Unlike the U.S. Constitution, which is relatively brief, New York’s Constitution is filled with minutiae and runs 65,000 words. There are lengthy and ponderous sections on state finances, local finances, local governments, corporations, bank charters, education, social welfare, public employees, housing and taxation.

Here are a few constitutional changes that an out-of-control convention could prescribe:

  • Elimination of the Executive Budget Amendment, which gives the governor the responsibility for drafting the budget.
  • Elimination of the governor’s line item veto.
  • Elimination of voter approval of state general obligation debt.
  • Elimination of restrictions on indebtedness of local governments.
  • Elimination of restrictions on use of proceeds from state and local government bond issues.
  • Elimination of limitations on amounts to be raised by real estate taxes for local purposes.
  • Expanded power of the state government by restricting home rule powers and repealing the local government Bill of Rights.
  • Expanded pension rights and perks for public employees.

Such constitutional revisions would create a state leviathan whose arms would reach into every home to pick the last dollar out of every citizen’s pocket. Cowardly Albany legislators dancing to the tune of big-government leeches would strip county and local governments of their autonomy, turning them into nothing more than administrative pawns of the state. Albany would control every aspect of local government – schools, libraries, firehouses – and bureaucrats, not taxpayers, would dictate spending and policies.

New Yorkers have exercised their power “to revise the Constitution and amend the same” sparingly. In the past century they have approved only three conventions and overwhelmingly rejected the proposed revisions twice. They are smart enough to realize that Albany’s inability to govern is not the Constitution’s fault but that of an incompetent governor and corrupt legislators who have driven the state to the edge of the fiscal abyss. The current Constitution may not be perfect but New Yorkers know the alternatives could have devastating impacts on their fiscal, economic and social well-being.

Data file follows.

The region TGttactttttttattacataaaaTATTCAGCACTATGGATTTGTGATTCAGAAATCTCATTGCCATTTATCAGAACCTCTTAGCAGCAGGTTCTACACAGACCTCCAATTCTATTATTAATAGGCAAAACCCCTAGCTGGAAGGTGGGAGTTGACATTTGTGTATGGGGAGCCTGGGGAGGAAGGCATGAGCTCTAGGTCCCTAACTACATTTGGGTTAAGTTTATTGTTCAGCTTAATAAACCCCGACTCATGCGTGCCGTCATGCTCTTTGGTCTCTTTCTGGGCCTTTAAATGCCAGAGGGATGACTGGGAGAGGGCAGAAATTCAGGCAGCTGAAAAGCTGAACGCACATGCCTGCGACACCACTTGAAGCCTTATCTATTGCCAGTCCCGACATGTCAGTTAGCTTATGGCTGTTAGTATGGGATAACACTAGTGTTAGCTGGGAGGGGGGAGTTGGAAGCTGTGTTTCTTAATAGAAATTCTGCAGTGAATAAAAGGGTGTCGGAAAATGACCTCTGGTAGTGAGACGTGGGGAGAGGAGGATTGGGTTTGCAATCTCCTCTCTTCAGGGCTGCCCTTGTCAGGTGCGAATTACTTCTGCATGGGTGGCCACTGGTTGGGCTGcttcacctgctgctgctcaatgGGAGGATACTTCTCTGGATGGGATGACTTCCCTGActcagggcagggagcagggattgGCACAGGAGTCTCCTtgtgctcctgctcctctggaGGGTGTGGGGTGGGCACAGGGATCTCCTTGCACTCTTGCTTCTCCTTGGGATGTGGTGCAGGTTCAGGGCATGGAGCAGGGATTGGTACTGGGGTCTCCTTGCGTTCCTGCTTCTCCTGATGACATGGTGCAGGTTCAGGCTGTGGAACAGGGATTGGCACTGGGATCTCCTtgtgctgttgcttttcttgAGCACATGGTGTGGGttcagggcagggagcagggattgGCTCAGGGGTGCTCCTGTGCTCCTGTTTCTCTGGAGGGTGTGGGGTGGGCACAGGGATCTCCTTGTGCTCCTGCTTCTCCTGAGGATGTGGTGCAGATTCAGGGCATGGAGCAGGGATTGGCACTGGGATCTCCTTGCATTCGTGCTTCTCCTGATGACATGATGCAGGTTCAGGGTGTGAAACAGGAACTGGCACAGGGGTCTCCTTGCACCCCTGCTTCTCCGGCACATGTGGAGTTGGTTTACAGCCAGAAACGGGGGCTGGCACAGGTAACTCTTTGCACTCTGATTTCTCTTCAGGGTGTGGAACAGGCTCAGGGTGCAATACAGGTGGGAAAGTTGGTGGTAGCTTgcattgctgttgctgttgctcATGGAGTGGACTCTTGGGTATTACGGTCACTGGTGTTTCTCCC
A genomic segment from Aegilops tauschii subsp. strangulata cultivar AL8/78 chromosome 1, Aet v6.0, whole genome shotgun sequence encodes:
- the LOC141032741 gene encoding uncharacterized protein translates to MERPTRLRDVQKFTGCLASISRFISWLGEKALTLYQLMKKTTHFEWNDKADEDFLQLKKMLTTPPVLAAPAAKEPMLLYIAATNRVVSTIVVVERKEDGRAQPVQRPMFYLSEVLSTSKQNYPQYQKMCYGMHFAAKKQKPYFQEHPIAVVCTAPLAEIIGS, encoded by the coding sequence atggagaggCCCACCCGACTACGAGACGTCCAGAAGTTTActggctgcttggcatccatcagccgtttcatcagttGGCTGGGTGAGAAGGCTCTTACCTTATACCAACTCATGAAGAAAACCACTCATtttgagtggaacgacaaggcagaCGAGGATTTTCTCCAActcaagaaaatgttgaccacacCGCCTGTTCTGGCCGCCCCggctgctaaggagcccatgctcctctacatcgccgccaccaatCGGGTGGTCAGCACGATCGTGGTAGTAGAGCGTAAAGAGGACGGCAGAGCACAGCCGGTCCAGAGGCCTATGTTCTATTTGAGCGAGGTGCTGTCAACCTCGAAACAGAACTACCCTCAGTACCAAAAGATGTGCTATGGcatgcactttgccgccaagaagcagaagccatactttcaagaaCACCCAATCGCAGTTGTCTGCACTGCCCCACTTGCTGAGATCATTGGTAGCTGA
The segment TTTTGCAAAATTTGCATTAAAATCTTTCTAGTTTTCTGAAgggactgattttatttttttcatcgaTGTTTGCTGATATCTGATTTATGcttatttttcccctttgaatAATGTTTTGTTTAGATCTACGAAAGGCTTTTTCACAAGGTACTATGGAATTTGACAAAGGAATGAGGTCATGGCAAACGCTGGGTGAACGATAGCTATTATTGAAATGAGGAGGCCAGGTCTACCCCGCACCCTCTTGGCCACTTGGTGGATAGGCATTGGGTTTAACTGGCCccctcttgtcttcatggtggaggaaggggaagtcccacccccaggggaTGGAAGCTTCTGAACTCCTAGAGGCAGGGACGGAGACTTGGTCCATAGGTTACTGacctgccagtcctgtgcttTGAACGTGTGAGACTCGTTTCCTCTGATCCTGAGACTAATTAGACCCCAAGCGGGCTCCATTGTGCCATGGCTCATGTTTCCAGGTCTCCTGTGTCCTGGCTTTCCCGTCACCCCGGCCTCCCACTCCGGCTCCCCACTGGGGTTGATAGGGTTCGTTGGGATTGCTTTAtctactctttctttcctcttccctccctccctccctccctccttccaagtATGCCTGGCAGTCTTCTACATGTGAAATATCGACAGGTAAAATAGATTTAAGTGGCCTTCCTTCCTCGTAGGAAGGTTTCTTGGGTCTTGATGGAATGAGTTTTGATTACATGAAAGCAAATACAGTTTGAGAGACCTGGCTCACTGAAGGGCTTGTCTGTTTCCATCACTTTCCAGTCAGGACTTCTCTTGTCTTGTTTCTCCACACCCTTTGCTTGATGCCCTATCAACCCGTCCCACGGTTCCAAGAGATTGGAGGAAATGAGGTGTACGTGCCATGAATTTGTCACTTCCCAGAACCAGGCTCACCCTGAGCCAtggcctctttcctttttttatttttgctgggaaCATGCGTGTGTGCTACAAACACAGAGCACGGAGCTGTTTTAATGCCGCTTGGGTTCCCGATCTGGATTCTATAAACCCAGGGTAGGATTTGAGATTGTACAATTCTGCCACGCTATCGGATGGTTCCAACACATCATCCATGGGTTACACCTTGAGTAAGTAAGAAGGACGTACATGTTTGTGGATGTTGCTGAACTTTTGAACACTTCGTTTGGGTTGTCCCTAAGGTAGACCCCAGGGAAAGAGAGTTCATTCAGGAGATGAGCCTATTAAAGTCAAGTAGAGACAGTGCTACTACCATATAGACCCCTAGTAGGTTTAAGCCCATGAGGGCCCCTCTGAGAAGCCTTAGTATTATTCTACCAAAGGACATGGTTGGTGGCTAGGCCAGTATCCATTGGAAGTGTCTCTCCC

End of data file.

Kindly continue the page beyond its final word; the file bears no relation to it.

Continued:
Pluralism – or Relativism? – By George J. Marlin

February 24, 2010

This article I wrote appears on The Catholic Thing web site on February 24, 2010.

The Kessel NYPA Watch, February 21, 2010 – By George J. Marlin

February 21, 2010

The Kessel Barometer: Bad News for Governor Paterson
The Paterson Barometer: Bad News for Richie

Wildlife biologists know that before the tsunami strikes, birds and small mammals, like squirrels, jackals and weasels, head for high ground to avoid the wrath of the storm.

Yesterday, at Hofstra University in Nassau County, the Kessel Barometer, which tracks the behavior of a rare species—Kesselus hackus—declared David Paterson politically dead. You see, Paterson picked Kessel out of the dustbin of State political history after Kessel was summarily fired by then Governor Spitzer early in 2007 and our Accidental Governor installed him as CEO of the New York Power Authority. In ordinary times, Kessel is loyal—as long as it serves his interests and those of his political masters.

Well, Kessel’s loyalty has expired and yesterday, only a few miles from his South Shore home, Kessel didn’t show at the Governor’s election campaign announcement. Given Paterson’s weak poll numbers, desultory performance as Chief Executive and the devastating New York Times page 1 story on Friday, the flight of elected officials from the Paterson train wreck is unsurprising. But unlike these pols who have independent careers and who don’t owe their livelihoods to Paterson, Kessel’s revival is due solely to Paterson’s decision to accede to Al D’Amato’s intercessions. Hence, Richie’s failure to stand with Paterson is a shocking act of political cowardice.

Like the birds headed away from the shore as 80 foot waves approach, Kessel’s betrayal of his most recent patron is the surest sign of Paterson’s political demise.

Political watchdogs should expect to witness Kessel’s unseemly attempts to curry favor with the presumptive Governor. Long time observers of Kessel’s career will remember Governor Mario Cuomo’s statement in 1995;  “I lost contact with Richie Kessel, who somehow was able to swim the political rapids from the Democratic side to the Republican side.”

The clock is ticking on Richie Kessel.


The Truth about Life-or-Death Decisions – By George J. Marlin

February 12, 2010

This article I wrote appears on The Catholic Thing web site on February 11, 2010.